UNITED STATES fencer Sada Jacobson instantly became the center of attention as she walked through the lobby of the National Convention Center in Beijing last Saturday night holding up the silver medal that she had won in the sabre competition just an hour earlier. Cathy Zagunis, the mother of sabre gold medalist Mariel Zagunis, inspected Jacobson's silver and proclaimed its design of concentric circles "very amazing." Bill Ward, a film producer and the father of sabre bronze medalist Becca Ward, said he wished he'd been allowed to bring his camera into the fencing venue, to capture the American sweep. The first U.S. celebration of the Beijing Games was clearly an extended family affair for the lady fencers, who accounted for all three U.S. medals on the first day of competition. Zagunis, 23, a junior at Notre Dame, defended her Olympic title by beating Jacobson, 25, a Yale graduate, in the final 15--8. Minutes earlier the Duke-bound Ward, 18, had rallied from a 6--1 deficit to edge Russia's Sofiya Velikaya 15--14 for the bronze.
The victory was a stunning turnaround for Zagunis, whose self-doubt over recent poor results had only deepened after a first-round ouster at the World Cup, in Las Vegas in June. An aggressive fencer, Zagunis said she had trouble adapting to new judging criteria that punished faulty attacks by awarding right-of-way to more patient fencers who parried those attacks. "I couldn't convince myself to slow down," she says. "Ten days ago it just kicked in. I started to find a rhythm during practice, and I went from wondering if I could beat anybody to believing I could beat everybody."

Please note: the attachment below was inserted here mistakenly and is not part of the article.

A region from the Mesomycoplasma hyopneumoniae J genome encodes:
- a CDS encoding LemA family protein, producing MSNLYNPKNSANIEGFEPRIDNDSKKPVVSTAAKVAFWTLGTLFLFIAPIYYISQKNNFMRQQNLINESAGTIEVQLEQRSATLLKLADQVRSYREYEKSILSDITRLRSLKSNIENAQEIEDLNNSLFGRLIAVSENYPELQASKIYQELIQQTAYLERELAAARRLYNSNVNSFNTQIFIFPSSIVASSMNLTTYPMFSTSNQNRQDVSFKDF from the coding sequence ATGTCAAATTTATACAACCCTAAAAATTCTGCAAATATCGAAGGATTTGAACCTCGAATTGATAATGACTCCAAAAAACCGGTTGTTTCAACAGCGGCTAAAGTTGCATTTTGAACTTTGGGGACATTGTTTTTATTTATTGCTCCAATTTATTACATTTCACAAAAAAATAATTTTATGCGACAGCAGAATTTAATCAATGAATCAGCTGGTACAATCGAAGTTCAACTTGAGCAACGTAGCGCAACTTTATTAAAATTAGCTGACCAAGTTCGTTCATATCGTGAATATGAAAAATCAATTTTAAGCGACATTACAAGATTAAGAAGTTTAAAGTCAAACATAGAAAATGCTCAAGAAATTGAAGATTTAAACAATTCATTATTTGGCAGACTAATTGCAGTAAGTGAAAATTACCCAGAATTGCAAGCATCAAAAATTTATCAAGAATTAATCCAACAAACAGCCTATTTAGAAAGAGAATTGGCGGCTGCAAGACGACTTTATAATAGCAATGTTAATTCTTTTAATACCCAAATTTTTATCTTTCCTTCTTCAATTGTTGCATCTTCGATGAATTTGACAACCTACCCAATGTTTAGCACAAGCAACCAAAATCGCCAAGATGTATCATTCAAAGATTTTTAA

That included Jacobson, who entered the Games with the No. 2 world ranking (behind Ward) and left the podium in tears, accepting a handkerchief from a fellow Eli leaning in from the stands. "Here, Sada," offered former president George H.W. Bush. "You might need this."
Jacobson was crying for both the result and the sisterhood she will miss once she retires following the team event on Aug. 14 to attend law school at Michigan. "In a way it's been fun being in a low-key sport," she says. "We've been going around the village people-watching, saying, 'Look, he's seven feet tall. She's three feet tall.' Really, you'd be hard-pressed to know we're Olympians."
The medals, of course, made it a little more obvious. As the postcompetition party found its way to a hotel lobby Saturday night, separate hug lines formed in front of each of the teammates, with siblings, boyfriends, coaches and parents moving from one to the next. Zagunis's coach, Ed Korfanty, embraced his pupil. "I only dreamed about you fencing like this," he told her. Zagunis smiled. So had she.